Triathlete J’aime embracing winter running in New England
Anticipating the alarm, I lay in the darkness of a winter morning. Knowing it will go off at any moment, but not knowing the actual time. No point in getting up before I need to. I wonder what time it is. Wondering… gets to me, so I roll over to the edge of my bed to note the time. Pressing the button on my phone/alarm clock… yikes it’s bright! A big “3” on the screen, I squint to save my eyes. It’s still earlier than I need to actually get up. If I want to run today, Saturday, I would have to be out on the road by 4:15, done, showered, dress, travel to the bus. Then ride three hours down and three back with the swim team, a long day consumed by work. Which all means I need to get up to get dressed and running soon. Four a.m. is my planned “go time”. It’s still earlier than I need to actually get myself up. So I wait. A few seconds pass. No point. I can’t sleep. I get up and get ready to get out. The earlier time allows me to do some yoga, sun salutations with a lunge to warm-up, before heading out. It remains bitter cold, this I know from the preceding days. My body is warm from the morning. I bundle for single digit temps.
Out on the well light roads of my community, the snow crunchy and dry under foot. Dressed like a bank robber from some old time movie. I walk for 5 minutes as a means to get my body as well as my mind ready for my run. The stillness in the air and in me is beautiful, synchronized. I run, slowly at first. Intervals, Ten minutes of running, then a short recovery walk. Between street lights, I see the dark sky with the twinkling of stars. As much as I enjoy the street lights to show me the path, I wish them to go out so I can take in depth of the sky. It’s black, winter, pure stillness. Crisp air is an understatement, yet no one but me and the squeaky crunching of my footsteps on snow. The wind is present when I head north west, biting, and wakes me to check and cover my skin. I hunker down to my own body heat and the layers of my running garb. If anyone saw me they’d surely say I am nuts. I’d agree, laugh at myself and carry on. If I was going to run today, this would be it. Committed to training for a half marathon in March, means running now. Acceptance that this is what I need to do for now. Just embrace it, I think to myself. Embrace it all, the cold, the sounds, images, sensations. This is what it’s like to be here now. I felt the icicles on my eyelashes, they were a little sticky. My feet touch the ground, each foot strike, each sense of effort and sensation, my breath, my arm swing, my hips swivel, and my muscles contract, relax as I move.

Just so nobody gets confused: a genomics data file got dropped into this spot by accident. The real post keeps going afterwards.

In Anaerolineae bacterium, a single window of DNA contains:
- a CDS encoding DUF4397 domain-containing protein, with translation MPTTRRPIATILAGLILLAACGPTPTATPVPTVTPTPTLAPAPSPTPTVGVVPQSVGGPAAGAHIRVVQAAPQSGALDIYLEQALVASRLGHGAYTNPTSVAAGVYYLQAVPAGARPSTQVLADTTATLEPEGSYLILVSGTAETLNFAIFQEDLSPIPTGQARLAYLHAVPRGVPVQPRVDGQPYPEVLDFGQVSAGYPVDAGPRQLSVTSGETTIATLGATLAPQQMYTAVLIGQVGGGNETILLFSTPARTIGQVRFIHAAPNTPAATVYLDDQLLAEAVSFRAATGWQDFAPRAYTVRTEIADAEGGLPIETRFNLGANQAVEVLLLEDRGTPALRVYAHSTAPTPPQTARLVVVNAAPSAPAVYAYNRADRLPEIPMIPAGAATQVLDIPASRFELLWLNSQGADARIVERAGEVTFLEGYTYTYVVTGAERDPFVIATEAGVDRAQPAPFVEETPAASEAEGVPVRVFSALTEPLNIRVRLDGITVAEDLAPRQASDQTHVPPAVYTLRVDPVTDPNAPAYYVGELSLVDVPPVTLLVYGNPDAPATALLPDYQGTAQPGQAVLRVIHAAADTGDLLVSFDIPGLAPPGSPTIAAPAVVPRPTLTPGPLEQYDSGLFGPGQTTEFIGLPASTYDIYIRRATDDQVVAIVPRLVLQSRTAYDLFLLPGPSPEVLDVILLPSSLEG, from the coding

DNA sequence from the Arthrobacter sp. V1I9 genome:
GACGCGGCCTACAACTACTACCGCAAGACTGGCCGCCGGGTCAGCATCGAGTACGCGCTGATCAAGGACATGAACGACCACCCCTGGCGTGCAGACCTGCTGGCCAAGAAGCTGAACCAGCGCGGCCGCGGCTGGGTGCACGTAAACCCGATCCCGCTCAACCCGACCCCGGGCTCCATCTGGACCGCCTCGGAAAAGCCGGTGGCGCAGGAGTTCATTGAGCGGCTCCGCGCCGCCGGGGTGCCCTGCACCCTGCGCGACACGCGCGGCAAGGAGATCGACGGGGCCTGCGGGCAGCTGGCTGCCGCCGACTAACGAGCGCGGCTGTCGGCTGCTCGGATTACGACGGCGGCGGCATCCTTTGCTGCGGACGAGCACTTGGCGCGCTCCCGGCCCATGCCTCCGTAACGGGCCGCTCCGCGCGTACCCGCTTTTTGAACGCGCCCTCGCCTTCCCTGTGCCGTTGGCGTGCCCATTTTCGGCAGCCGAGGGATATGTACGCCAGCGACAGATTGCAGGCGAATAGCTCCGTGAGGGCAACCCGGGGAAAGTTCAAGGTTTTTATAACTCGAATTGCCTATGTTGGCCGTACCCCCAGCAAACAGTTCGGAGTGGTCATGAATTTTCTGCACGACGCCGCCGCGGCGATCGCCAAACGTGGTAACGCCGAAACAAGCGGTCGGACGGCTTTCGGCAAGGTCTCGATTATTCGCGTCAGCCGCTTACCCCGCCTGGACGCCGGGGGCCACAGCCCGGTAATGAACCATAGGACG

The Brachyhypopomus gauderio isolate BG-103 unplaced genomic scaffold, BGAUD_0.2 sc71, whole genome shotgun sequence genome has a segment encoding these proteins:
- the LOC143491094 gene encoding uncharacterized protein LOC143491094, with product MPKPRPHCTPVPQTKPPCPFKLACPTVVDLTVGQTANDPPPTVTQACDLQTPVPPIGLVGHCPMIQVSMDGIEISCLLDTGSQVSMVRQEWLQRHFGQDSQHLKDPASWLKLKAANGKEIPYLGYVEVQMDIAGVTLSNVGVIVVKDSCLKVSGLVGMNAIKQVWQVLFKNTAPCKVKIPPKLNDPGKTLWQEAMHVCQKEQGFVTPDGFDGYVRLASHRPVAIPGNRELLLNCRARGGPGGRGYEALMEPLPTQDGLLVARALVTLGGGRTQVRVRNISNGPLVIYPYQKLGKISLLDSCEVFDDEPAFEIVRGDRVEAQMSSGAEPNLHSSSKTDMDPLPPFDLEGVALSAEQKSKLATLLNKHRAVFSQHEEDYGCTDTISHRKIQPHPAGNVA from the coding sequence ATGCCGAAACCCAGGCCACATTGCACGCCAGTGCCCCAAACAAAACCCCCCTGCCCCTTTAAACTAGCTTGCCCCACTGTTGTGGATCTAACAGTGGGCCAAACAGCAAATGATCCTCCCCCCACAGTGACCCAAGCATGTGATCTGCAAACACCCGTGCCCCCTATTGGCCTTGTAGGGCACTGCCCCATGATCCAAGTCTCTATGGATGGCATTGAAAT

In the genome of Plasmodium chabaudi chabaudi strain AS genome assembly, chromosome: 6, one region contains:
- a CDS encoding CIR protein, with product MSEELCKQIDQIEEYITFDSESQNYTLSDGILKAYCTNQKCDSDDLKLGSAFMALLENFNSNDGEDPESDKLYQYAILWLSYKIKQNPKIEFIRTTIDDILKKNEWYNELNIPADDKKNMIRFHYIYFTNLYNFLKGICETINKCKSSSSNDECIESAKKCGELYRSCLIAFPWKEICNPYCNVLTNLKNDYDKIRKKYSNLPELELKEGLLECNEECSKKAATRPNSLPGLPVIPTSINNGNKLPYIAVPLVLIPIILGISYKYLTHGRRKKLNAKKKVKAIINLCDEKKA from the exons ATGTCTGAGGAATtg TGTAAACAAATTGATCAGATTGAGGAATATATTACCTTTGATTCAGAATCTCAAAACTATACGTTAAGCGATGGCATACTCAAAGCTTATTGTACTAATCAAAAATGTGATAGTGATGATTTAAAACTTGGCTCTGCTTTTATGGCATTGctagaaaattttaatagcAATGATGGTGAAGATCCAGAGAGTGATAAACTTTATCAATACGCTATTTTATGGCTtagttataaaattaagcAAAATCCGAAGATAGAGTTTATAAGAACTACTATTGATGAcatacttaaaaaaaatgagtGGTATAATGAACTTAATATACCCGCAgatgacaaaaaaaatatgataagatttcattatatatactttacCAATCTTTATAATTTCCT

Just over an hour from when I started, I rounded the corner onto my street. More traffic was apparent now, about 5:30 am and people were stirring. I was no longer alone in the “hood”. Ascending the stairs to my home I started stripping off my layers. My flesh was chilled. I could feel it. The layer of sweat soaked clothes off, into the warm shower I go. Embracing the heat of the water, my chilled flesh tingles. Embrace the moment. I finishing packing my bag for the day, for the swim meet, and making my breakfast to consume once I was on the bus, and relaxed.
Heading out the door to my awaiting warm Mini, I had a sensation, a tug or a pull from within that “said” to grab my sleeping bag. Aware of this inclination, I grabbed my bag. Experience has taught me that when these insights occur to just go with it. Leave my logical mind out of it and to trust my intuition. My logical brain was about to kick in, “you don’t need that, it’s just one more thing to haul around.” How grateful, in the end, for trusting and listening to this intuition .
As I approached the parking lot, I saw it. A tin can of an “ice bus”. We, the women’s swim and dive team, all hunkered down in the still 6:30 a.m. darkness of the school bus, our frozen chariot for the day. Not the typical big, warm, fuzzy, Coach bus. A no heat, big yellow school bus. December. The coldest time of day is just before sunrise when the sun has been missing from the sky for the longest stretch of time. Yes, I could make donuts with my breath in the air. The young ladies whined and complained, the “pain” that something is happening when you think it should not be happening, especially to you. The captain of the swim team loudly shared the idea to “just embrace it!” as she simultaneously lay back on the cold leather seat made hard by the literally frozen temperature of the bus, flinging her blanket over her already bundled body. The team members responded to this call by quietly laying back in a seat. Whether or not they heeded her suggestion to “embrace it”, I don’t know. I did! I too, snuggled into my sleeping bag, embracing the experience, grateful I listened to my earlier intuition.
As I roll up into my bag, covering my toes up to my nose, I think of a movie. I love movies, often remembering one liners from them then finding an opportune time to use it. At this moment, from the movie “GI Jane” with Demi Moore, this line, from a hard ass military dude in the movie responsible for training the, came to mind “…pain, it is your friend, it lets you know you are alive!” Though I wasn’t in “pain” it was an uncomfortable situation, one we would all survive. Yet, I did connect the idea that being physically present offered a level of aliveness. To be alive is to embrace the darkness, the pain, the discomfort whether it be physical or emotional, to alter your state of consciousness. (Typically we often just focus on light/joy). It is one of our best teachers to see more clearly, it lets you know you are alive, to learn from it, to leave room, to understand, to learn we can be resilient, to understand compassion. To then transcend it.
Today, this moment, is a place to start by embracing wherever you are.